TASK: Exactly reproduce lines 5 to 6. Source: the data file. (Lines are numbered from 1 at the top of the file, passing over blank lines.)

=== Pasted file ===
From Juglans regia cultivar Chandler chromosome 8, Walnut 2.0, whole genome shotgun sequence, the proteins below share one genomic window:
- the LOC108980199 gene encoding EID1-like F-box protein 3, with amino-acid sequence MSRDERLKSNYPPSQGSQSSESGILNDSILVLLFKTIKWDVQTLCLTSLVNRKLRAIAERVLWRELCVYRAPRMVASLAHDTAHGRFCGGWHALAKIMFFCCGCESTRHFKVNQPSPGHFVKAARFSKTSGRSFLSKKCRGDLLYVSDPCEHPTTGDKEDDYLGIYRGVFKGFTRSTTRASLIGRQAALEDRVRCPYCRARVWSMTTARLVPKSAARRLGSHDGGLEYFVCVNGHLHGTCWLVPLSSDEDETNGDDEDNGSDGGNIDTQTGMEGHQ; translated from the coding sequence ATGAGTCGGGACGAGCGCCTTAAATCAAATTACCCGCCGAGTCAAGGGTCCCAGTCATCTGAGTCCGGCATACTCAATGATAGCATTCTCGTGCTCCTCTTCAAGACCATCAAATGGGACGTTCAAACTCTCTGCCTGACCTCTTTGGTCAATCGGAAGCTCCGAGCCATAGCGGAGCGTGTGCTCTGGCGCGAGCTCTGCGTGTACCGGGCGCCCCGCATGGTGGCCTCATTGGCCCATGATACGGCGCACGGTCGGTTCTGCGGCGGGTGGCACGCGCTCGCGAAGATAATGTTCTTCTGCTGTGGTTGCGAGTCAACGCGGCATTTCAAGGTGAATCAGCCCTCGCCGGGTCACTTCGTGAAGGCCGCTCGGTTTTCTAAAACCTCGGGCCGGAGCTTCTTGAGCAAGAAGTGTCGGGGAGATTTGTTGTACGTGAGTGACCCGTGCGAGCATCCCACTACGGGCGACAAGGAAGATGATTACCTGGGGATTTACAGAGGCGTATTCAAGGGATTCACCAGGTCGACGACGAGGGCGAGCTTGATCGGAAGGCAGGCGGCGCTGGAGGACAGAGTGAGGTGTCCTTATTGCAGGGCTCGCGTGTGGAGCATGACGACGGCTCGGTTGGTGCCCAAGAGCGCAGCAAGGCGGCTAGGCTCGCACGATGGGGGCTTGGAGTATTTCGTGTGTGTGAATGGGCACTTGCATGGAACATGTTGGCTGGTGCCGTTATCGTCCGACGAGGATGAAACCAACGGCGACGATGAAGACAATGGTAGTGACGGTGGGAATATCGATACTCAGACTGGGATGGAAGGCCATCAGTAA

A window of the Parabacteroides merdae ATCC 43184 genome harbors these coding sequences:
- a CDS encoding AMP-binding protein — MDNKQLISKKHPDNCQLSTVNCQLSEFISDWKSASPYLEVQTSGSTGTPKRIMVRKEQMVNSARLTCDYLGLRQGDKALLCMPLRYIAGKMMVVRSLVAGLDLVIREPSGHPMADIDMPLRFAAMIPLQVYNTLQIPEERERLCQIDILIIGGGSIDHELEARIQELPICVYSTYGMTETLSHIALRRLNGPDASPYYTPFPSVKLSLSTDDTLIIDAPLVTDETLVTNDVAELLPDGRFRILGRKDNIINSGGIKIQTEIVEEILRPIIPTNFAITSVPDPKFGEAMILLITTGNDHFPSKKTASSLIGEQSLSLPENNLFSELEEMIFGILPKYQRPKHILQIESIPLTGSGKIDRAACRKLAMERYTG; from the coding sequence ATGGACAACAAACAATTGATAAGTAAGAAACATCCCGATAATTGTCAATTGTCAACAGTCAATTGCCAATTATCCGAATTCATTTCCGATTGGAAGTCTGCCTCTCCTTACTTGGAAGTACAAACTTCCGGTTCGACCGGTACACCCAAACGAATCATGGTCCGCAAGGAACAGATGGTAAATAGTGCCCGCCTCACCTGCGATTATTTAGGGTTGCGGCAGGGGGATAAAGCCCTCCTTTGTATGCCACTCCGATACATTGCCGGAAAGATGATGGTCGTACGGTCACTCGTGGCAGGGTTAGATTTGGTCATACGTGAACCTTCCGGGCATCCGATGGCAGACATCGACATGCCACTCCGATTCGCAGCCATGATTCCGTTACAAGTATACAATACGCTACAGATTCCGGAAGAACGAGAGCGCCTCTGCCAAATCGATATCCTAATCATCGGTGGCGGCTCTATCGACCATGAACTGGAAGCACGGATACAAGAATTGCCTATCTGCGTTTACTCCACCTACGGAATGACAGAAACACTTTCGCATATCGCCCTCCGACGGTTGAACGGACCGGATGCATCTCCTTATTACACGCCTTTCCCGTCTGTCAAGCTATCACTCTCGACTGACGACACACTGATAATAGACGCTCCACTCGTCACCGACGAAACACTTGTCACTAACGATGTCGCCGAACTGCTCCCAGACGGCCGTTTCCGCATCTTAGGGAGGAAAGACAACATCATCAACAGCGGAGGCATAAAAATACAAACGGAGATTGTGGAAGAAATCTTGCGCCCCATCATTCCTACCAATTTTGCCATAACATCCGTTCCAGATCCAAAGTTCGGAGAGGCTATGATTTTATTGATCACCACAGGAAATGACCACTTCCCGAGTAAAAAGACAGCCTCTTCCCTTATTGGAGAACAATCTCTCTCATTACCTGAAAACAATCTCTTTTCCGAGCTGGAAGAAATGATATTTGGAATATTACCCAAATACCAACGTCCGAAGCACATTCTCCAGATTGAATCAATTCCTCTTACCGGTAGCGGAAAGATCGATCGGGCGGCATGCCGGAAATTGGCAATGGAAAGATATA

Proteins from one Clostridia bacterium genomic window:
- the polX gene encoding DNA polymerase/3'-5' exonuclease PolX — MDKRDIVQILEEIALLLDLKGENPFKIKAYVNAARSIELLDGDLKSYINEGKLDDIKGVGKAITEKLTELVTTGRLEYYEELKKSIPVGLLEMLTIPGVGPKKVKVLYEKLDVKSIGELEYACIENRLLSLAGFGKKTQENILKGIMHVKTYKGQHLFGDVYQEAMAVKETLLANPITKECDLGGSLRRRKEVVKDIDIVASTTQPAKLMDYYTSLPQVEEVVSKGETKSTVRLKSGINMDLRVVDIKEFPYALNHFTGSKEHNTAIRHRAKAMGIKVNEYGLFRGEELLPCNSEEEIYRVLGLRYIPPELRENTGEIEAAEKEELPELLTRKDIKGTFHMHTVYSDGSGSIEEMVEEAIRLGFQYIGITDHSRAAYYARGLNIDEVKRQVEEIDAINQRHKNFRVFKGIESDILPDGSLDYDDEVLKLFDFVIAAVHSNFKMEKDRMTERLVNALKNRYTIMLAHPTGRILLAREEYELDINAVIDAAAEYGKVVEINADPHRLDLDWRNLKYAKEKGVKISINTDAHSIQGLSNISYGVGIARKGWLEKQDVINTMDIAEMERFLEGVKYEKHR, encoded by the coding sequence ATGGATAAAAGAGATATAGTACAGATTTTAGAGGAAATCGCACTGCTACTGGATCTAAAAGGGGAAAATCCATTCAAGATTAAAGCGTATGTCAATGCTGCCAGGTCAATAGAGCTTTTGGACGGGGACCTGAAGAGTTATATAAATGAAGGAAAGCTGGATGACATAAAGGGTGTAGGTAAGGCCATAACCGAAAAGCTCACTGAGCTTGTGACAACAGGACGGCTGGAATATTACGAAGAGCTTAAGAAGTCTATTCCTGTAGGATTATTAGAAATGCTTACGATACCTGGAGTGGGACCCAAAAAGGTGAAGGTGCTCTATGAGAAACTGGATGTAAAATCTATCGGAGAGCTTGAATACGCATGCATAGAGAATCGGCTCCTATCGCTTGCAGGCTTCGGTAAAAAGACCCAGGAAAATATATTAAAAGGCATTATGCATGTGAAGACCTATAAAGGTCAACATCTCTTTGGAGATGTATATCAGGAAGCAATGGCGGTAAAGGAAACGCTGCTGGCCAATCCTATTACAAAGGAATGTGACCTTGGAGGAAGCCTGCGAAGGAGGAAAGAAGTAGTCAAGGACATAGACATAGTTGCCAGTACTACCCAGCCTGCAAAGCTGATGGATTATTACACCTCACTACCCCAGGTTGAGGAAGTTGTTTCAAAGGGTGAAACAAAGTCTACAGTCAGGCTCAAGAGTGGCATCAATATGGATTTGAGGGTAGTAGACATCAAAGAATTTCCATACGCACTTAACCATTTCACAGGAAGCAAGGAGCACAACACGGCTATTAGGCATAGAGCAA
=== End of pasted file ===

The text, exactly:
Proteins from one Clostridia bacterium genomic window:
- the polX gene encoding DNA polymerase/3'-5' exonuclease PolX — MDKRDIVQILEEIALLLDLKGENPFKIKAYVNAARSIELLDGDLKSYINEGKLDDIKGVGKAITEKLTELVTTGRLEYYEELKKSIPVGLLEMLTIPGVGPKKVKVLYEKLDVKSIGELEYACIENRLLSLAGFGKKTQENILKGIMHVKTYKGQHLFGDVYQEAMAVKETLLANPITKECDLGGSLRRRKEVVKDIDIVASTTQPAKLMDYYTSLPQVEEVVSKGETKSTVRLKSGINMDLRVVDIKEFPYALNHFTGSKEHNTAIRHRAKAMGIKVNEYGLFRGEELLPCNSEEEIYRVLGLRYIPPELRENTGEIEAAEKEELPELLTRKDIKGTFHMHTVYSDGSGSIEEMVEEAIRLGFQYIGITDHSRAAYYARGLNIDEVKRQVEEIDAINQRHKNFRVFKGIESDILPDGSLDYDDEVLKLFDFVIAAVHSNFKMEKDRMTERLVNALKNRYTIMLAHPTGRILLAREEYELDINAVIDAAAEYGKVVEINADPHRLDLDWRNLKYAKEKGVKISINTDAHSIQGLSNISYGVGIARKGWLEKQDVINTMDIAEMERFLEGVKYEKHR, encoded by the coding sequence ATGGATAAAAGAGATATAGTACAGATTTTAGAGGAAATCGCACTGCTACTGGATCTAAAAGGGGAAAATCCATTCAAGATTAAAGCGTATGTCAATGCTGCCAGGTCAATAGAGCTTTTGGACGGGGACCTGAAGAGTTATATAAATGAAGGAAAGCTGGATGACATAAAGGGTGTAGGTAAGGCCATAACCGAAAAGCTCACTGAGCTTGTGACAACAGGACGGCTGGAATATTACGAAGAGCTTAAGAAGTCTATTCCTGTAGGATTATTAGAAATGCTTACGATACCTGGAGTGGGACCCAAAAAGGTGAAGGTGCTCTATGAGAAACTGGATGTAAAATCTATCGGAGAGCTTGAATACGCATGCATAGAGAATCGGCTCCTATCGCTTGCAGGCTTCGGTAAAAAGACCCAGGAAAATATATTAAAAGGCATTATGCATGTGAAGACCTATAAAGGTCAACATCTCTTTGGAGATGTATATCAGGAAGCAATGGCGGTAAAGGAAACGCTGCTGGCCAATCCTATTACAAAGGAATGTGACCTTGGAGGAAGCCTGCGAAGGAGGAAAGAAGTAGTCAAGGACATAGACATAGTTGCCAGTACTACCCAGCCTGCAAAGCTGATGGATTATTACACCTCACTACCCCAGGTTGAGGAAGTTGTTTCAAAGGGTGAAACAAAGTCTACAGTCAGGCTCAAGAGTGGCATCAATATGGATTTGAGGGTAGTAGACATCAAAGAATTTCCATACGCACTTAACCATTTCACAGGAAGCAAGGAGCACAACACGGCTATTAGGCATAGAGCAA